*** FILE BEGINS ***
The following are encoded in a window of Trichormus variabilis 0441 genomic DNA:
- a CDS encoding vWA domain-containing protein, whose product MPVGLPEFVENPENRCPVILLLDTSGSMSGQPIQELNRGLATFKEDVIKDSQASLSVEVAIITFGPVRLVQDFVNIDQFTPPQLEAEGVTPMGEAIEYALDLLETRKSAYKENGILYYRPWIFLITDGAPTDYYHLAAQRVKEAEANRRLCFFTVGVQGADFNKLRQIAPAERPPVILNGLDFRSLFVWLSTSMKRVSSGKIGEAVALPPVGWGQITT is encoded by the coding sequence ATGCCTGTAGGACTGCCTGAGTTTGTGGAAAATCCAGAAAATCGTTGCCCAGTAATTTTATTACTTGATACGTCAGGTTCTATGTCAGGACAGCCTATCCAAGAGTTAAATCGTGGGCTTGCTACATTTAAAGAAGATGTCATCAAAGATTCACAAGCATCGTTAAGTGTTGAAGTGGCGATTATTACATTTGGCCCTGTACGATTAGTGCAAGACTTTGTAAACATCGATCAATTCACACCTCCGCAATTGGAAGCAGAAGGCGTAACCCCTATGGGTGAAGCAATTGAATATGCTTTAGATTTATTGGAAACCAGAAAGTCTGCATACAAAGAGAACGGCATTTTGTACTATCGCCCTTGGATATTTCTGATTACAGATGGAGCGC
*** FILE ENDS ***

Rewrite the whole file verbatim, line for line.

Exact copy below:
The following are encoded in a window of Trichormus variabilis 0441 genomic DNA:
- a CDS encoding vWA domain-containing protein, whose product MPVGLPEFVENPENRCPVILLLDTSGSMSGQPIQELNRGLATFKEDVIKDSQASLSVEVAIITFGPVRLVQDFVNIDQFTPPQLEAEGVTPMGEAIEYALDLLETRKSAYKENGILYYRPWIFLITDGAPTDYYHLAAQRVKEAEANRRLCFFTVGVQGADFNKLRQIAPAERPPVILNGLDFRSLFVWLSTSMKRVSSGKIGEAVALPPVGWGQITT is encoded by the coding sequence ATGCCTGTAGGACTGCCTGAGTTTGTGGAAAATCCAGAAAATCGTTGCCCAGTAATTTTATTACTTGATACGTCAGGTTCTATGTCAGGACAGCCTATCCAAGAGTTAAATCGTGGGCTTGCTACATTTAAAGAAGATGTCATCAAAGATTCACAAGCATCGTTAAGTGTTGAAGTGGCGATTATTACATTTGGCCCTGTACGATTAGTGCAAGACTTTGTAAACATCGATCAATTCACACCTCCGCAATTGGAAGCAGAAGGCGTAACCCCTATGGGTGAAGCAATTGAATATGCTTTAGATTTATTGGAAACCAGAAAGTCTGCATACAAAGAGAACGGCATTTTGTACTATCGCCCTTGGATATTTCTGATTACAGATGGAGCGC